Exeter Cathedral

Jan Leeming

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Jan's Blog

Computers and the internet are amazing things. One of my concerns with putting together this site was that it could remain current, yet with all my travelling I've often much to say, but little time to say it. Years ago when reading the news it would take me days on end to reply to the kind letters people sent. Now, with the magic of the modern age, I can keep you up to date with what I'm doing and other events in my life.


Date: 21st December 2013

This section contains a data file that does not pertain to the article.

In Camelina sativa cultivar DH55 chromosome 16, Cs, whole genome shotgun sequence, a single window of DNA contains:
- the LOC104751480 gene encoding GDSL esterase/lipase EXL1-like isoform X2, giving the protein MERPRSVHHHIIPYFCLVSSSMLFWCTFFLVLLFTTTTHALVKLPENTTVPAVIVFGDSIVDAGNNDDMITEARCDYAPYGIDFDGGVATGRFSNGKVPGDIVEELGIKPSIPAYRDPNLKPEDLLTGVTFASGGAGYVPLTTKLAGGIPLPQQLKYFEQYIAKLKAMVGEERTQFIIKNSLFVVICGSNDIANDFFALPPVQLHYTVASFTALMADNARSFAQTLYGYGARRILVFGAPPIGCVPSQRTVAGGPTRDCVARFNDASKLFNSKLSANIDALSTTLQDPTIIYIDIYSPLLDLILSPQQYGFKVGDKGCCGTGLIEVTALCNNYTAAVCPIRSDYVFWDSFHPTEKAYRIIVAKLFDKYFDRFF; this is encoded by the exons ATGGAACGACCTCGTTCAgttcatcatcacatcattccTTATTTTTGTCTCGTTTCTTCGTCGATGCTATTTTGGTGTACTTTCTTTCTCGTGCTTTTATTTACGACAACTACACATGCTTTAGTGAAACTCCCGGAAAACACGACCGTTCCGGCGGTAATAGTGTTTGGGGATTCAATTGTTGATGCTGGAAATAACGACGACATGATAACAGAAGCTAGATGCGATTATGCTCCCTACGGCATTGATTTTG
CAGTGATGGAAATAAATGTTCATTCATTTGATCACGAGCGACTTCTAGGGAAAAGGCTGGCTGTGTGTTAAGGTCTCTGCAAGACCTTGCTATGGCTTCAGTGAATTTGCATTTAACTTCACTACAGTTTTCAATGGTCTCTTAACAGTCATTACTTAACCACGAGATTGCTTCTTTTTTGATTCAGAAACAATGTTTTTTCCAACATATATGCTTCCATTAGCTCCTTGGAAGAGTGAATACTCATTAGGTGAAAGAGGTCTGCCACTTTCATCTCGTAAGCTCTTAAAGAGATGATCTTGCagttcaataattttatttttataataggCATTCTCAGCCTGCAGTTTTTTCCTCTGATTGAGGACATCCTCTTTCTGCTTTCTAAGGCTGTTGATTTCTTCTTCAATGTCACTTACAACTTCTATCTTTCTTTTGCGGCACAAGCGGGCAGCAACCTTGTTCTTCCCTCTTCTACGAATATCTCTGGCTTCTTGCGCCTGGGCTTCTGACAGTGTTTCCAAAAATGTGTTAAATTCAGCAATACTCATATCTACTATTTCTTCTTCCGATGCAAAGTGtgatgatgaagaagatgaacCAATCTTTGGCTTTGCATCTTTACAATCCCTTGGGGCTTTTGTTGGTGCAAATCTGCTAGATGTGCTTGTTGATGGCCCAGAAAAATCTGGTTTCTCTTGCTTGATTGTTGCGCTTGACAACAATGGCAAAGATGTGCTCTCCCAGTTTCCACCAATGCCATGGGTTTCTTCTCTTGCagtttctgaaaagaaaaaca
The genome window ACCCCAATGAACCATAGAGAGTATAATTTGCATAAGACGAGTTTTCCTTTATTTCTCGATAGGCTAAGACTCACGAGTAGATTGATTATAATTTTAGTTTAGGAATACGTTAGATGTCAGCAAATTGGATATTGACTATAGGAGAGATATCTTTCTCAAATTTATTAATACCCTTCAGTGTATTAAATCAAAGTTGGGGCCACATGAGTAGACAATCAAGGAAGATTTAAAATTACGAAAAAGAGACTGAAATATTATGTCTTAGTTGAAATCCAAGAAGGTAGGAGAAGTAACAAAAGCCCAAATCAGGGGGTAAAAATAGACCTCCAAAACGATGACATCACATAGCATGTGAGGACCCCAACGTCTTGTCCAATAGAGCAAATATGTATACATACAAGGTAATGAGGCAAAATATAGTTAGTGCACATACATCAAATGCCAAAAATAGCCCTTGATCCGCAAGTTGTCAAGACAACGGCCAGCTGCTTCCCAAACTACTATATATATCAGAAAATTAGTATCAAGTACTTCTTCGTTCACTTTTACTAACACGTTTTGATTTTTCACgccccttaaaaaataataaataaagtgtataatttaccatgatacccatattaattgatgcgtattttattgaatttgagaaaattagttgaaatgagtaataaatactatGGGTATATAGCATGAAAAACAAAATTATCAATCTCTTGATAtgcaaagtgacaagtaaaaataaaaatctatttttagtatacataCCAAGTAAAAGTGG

EXETER CATHEDRAL In the 70's, I lived in the West Country for a decade and am ashamed to say that I never even thought of a visit to Exeter Cathedral. Part of my 'Oldies tour' was to have my hair done in Bristol and to stay with friends in Crewkerne. Most of us don't like change and I am a creature of habit. Jean Mays has looked after my hair since 1969 - she's taken me through urchin cut to french pleat, from perm to straight, long to short and black to blonde. Obviously living in Kent, I don't go to her on a weekly basis but make a visit once every few months and combine it with a visit to my father and staying with various friends I still have around the West Country. I was very upset to learn that Jean has finally sold the business and I cannot imagine the salon without Miss Jean. At the moment, apart from Jean's healthy laugh, the salon is more or less the same because the staff have remained in situ but we will have to see if the business is as successful without Jean's guiding hand. The Salon was her baby and she nurtured her staff as if they were her own children. Anyway, my friends in Crewkerne decided to make a shopping trip to Exeter and, knowing my interest in Cathedrals, it was agreed that they'd go off to shop and I'd have a couple of hours at the Cathedral. I prefer to hire an Audio guide when visiting because I know from experience that Guided tours can be vary enormously according to the guide. After my fourth Audio guide failed because the batteries hadn't charged, I was obliged to join a guided tour and am very glad I did. We happened to have a really superb guide with the correct amount of information and humour to make the tour memorable. Exeter has very little original stained glass but it does have some stunning roof bosses one of which I would have missed had it not been for our guide Margaret. It depicts the scene of the murder of Thomas Becket and it is thought the boss is placed in the Cathedral because one of the knights who carried out the deed was a William de Tracey from Bradninch in Devon. (His grandfather was an illegitimate son of Henry 1) There's a fascinating piece of history about the family on the Wikipedia site. The four knights acted on words uttered by King Henry II whilst at his favourite castle in France, Chinon. His words were 'What miserable drones and traitors have I nurtured and promoted in my household who let their lord be treated with such shameful contempt by a low born clerk'. He did not say 'Who will rid me of this turbulent priest' and Becket was not low-born - he was the son of a Sheriff of London and what today we would call middle class. Henry was prone to rages and also getting his own way - whether he really wanted Becket murdered or not has and will always remain a subject for conjecture. Interestingly, none of the knights was ever brought to trial. Exeter also has several tombs called Memento Mori - we have one of the best examples in Canterbury which is the tomb of Archbishop Chichele. The tomb is two tier and shows the person in glory and underneath a cadaver - a reminder that however great or rich we are, at the end we all decay and end up as dust. The little granddaughter of one of our guides saw this particular tomb and said 'Oh look Granny - Bunk Beds!' I have made a little vow that I want to see all the English Cathedrals before I meet my maker and so far this year I haven't done badly having visited Winchester, Durham, Norwich, Ely, and Exeter. Although I visited Salisbury and Gloucester it was so long ago that I don't think I can tick them off the list without visiting again. My son's great grandfather was Bishop of Salisbury and he and his wife are buried in the Cloisters - Bishop and Mrs. Lunt. I've visited the Cathedral in Sydney but it is not that old and compared with our Cathedrals in the UK, not impressive. So, sitting here typing, in the distance I can see the top of the Harbour Bridge and the wings of the Opera House. And of course, it is warm and sunny. Can't say there's any competition between being here and back in Kent.


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